When I first began homeschooling, I purchased the Canadian curriculum and rolled with that—and supplemented it with online printables and workbooks.
For a list of free resources, you can visit free homeschool resources for K – Grade 3.
And for a list of the best homeschool resources and curricula, check out my blog post, best homeschool programs and Curricula.
Step 6. Join a homeschool community
Homeschooling can be lonely, especially when no one else understands your reasoning for homeschooling, or you’ve just moved to a new community. I know for us, it was lonely at the beginning.
Since then, we’ve come a long way; at first, it can feel overwhelming to put yourself out there. But if you are homeschooling, I’m sure someone else is, or maybe an entire group is.
Search on Facebook or Google for a homeschooling group in your community and connect with like-minded individuals.
Join a Facebook homeschooling group, share your wins and mishaps, and ask for help or suggestions in areas you struggle with. Your homeschooling journey doesn’t have to feel lonely.
Step 7. Create a fun learning environment
No two days in your homeschooling journey will be the same. Some days your kids will be willing and eager to learn. On other days they will want to play and sit around. Some days you won’t feel like doing a thing.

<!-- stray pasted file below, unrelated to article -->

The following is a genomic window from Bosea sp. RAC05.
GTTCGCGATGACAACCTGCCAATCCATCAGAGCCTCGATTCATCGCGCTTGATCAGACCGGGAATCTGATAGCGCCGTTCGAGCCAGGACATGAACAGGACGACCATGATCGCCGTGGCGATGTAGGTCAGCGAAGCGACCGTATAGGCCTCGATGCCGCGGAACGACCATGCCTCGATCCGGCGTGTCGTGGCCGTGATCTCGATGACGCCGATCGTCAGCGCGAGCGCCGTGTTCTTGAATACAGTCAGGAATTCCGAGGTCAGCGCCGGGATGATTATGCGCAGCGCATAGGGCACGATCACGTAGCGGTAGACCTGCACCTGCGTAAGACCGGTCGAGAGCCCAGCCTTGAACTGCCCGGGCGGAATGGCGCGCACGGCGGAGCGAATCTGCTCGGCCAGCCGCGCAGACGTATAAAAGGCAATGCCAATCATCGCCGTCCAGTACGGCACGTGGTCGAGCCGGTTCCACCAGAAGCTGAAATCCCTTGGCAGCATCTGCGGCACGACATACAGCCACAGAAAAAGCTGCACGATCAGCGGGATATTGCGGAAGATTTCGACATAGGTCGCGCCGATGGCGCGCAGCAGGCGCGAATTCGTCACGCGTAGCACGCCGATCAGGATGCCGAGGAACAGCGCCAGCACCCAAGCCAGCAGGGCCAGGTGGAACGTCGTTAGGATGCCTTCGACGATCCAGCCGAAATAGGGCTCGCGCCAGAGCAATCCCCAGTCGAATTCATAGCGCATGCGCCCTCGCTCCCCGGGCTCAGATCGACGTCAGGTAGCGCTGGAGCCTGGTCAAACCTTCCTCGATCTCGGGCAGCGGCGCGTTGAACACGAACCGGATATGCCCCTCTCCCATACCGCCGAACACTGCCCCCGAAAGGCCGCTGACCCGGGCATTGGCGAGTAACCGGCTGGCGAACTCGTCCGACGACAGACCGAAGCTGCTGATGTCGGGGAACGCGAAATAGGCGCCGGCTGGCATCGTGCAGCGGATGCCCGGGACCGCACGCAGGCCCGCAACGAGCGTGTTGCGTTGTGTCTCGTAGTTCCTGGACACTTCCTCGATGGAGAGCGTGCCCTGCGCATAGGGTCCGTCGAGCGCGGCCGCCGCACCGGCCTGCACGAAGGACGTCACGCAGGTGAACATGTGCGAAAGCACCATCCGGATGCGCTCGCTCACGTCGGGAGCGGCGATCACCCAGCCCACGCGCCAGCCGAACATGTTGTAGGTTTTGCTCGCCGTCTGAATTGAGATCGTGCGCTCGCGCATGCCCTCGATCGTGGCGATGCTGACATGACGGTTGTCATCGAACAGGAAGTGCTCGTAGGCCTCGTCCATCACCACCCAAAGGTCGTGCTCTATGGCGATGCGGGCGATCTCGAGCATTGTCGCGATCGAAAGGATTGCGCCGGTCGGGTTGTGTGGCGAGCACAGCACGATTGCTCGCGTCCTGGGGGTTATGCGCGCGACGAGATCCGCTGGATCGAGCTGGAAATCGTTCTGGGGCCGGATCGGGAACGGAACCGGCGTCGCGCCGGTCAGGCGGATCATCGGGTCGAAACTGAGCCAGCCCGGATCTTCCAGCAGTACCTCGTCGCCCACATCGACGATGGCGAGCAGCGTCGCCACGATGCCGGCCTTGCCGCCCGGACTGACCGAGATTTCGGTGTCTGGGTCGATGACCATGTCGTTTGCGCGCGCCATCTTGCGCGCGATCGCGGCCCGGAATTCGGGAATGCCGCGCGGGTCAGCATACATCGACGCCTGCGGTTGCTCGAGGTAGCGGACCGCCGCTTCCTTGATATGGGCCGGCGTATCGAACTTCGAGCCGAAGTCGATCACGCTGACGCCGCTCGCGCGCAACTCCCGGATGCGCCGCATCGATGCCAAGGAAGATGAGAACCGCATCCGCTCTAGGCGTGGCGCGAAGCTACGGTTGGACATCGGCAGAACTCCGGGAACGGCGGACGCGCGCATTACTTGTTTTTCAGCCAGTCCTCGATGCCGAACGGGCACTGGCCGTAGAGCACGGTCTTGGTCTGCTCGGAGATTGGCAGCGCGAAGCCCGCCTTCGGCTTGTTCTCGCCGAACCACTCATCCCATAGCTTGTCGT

Homeschooling should not feel stressful. You, kids, shouldn’t dread learning. And you shouldn’t feel burned out.
Creating a fun, loving learning environment should be given priority over how much you are getting done.
Quality over quantity!
Give yourself and your kid grace on days when you have to. Make learning fun by making your grocery shopping into a field trip.
Going on nature walks and exploring rocks outside is a great way to cover your rocks unit in science, all while getting some physical education there.
As per my example above, learning doesn’t always have to look like workbooks and screens. Create a homeschooling lifestyle that you and your kids love!
Homeschooling in Canada is legal in every province. Now that you know how to homeschool in Canada, share what province you will homeschool from in the comments.